Bible Study in Prison—God’s Love Resurrects Lives
Nancy Humphrey Case, author of Simple Prayers for people of all faiths (or no faith) and a guest on our site, volunteers at a prison, leading inmates in Bible study. This work is making a difference, uplifting and transforming lives.
Years ago, I had a spiritual mentor who did a lot of work with people on parole and youth at correctional facilities. I thought it was noble, but was scared to do it myself. Yet, it was always in the back of my mind. A few years ago, I found out about some church members going into the Vermont state prison to do Bible study sessions. I liked the idea but was really nervous, so I put it off for a year. Then something I read from the Bible, combined with the uplift and blessings I was feeling from my spiritual growth, inspired me to finally do it! I realized my actions had to be more in line with what I love. So I signed up to volunteer at the prison and took the training.
When it came time to go, I was a bit scared. It’s a men’s prison, and there’s no stratification according to the type or severity of crime; anyone can come into Bible study. I asked the person I was with if it was dangerous. She said that there is some risk, but the inmates who come are coming because they want to study the Bible. I thought about Daniel going into the lions’ den. He felt safe because he knew God was in control. If he could trust God’s control in a den of lions, I could certainly feel safe among these inmates.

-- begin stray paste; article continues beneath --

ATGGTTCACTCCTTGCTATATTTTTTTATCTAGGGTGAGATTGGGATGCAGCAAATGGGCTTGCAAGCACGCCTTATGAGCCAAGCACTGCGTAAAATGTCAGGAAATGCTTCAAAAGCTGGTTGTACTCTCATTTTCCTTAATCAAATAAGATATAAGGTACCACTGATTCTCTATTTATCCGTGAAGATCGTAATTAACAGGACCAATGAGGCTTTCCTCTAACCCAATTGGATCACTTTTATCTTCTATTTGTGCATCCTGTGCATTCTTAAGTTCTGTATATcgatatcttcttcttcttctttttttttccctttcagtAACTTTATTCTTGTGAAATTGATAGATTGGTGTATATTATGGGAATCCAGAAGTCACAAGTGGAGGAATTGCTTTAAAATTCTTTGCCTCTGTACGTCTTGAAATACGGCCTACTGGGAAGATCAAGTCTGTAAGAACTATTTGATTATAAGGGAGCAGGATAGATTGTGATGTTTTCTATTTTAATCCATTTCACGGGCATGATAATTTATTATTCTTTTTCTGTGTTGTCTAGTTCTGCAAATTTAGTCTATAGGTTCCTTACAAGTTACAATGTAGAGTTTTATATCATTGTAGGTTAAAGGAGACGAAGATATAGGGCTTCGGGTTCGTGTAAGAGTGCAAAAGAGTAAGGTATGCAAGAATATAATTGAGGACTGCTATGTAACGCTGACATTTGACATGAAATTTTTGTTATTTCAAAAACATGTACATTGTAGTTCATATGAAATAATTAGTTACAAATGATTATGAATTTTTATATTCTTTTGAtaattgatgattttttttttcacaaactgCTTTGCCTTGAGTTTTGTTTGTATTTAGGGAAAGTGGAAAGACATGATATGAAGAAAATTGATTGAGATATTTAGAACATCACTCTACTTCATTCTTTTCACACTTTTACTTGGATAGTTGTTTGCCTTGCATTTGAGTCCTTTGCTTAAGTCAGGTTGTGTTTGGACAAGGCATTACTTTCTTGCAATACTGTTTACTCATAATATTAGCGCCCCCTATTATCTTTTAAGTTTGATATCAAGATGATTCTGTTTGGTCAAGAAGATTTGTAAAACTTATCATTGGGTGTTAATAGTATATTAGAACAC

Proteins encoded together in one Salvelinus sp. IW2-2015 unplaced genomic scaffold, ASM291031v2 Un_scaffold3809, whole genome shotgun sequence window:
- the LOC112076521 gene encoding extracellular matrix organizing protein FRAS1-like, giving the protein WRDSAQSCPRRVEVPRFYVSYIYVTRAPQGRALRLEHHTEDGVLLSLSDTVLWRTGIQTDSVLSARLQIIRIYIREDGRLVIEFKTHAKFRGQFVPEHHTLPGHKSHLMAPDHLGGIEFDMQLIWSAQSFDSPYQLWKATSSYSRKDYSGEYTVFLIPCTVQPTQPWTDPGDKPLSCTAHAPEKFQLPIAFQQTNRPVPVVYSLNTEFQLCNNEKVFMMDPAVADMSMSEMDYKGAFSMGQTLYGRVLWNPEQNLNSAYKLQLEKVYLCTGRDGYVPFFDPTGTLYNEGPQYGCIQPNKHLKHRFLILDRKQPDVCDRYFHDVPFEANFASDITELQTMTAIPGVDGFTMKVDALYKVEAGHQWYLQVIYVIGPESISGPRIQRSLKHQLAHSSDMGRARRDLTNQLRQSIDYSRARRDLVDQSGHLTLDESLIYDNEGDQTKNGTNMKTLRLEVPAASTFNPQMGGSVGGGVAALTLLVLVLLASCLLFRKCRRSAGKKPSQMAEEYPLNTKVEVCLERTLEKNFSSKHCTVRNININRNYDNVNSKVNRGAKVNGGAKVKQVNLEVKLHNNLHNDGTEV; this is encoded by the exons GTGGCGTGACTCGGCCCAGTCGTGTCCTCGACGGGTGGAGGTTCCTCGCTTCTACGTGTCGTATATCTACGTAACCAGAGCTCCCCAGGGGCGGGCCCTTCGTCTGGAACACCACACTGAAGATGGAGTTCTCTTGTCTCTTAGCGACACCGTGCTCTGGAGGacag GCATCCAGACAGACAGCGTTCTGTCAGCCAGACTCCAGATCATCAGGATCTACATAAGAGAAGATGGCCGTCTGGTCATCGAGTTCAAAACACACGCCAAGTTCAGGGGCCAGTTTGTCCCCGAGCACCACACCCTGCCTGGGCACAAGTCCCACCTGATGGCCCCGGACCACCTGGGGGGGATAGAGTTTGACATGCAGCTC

And it has been wonderful. The men who come are so sincere and eager to hear the Word and find out how it applies to them. They have really good questions; they’re really thinking. Many of them are grateful they’re in prison, away from the temptations on the outside, such as drinking and drugs.
The last time I went, there were about 5 inmates, plus the man I co-teach with. One of the inmates shared an experience: “I used to read the Bible, but then my mom died in a tragic accident. I couldn’t figure out how God would take her away from us.” He wanted that question answered, so we read the parable of the tares and the wheat. We talked about how God wasn’t responsible for evil (represented by the tares) because “an enemy hath done this”—sowed the bad seed in the field (Matt 13:28 KJV). That made sense to him, and I could see he was beginning to feel his question was being answered.
Another fellow argued that God must not be all-powerful because bad things are happening. Well, that’s a common line of reasoning, but it’s not what the Bible teaches. It says God is “of purer eyes than to behold evil” (Hab 1:13). So I shared the idea that to the sun there is no darkness. The sun never sees or experiences darkness because wherever the sun is, there is no darkness. The second inmate really liked that idea.
We continued the discussion by reading together the story of Elijah raising the widow’s son from the dead. We talked about how it was not God’s will that the child die. Rather, the power of God restored life to the boy. God’s power isn’t something that takes away; God’s power heals. My co-teacher and I then shared examples from our own lives of physical healings we’d had through prayer, and that’s when the guys really took notice.
After this, the inmate who’d been arguing about theory wanted us to pray for a little girl who was very ill—the daughter of a friend of his. My co-teacher led a prayer in which he assured us there was nothing to fear because God’s love was right there with that little girl, and divine Love is all-powerful.
It’s been a joy to serve at the prison, witnessing how “perfect love casts out fear” (I John 4:18) and how divine Love transforms lives.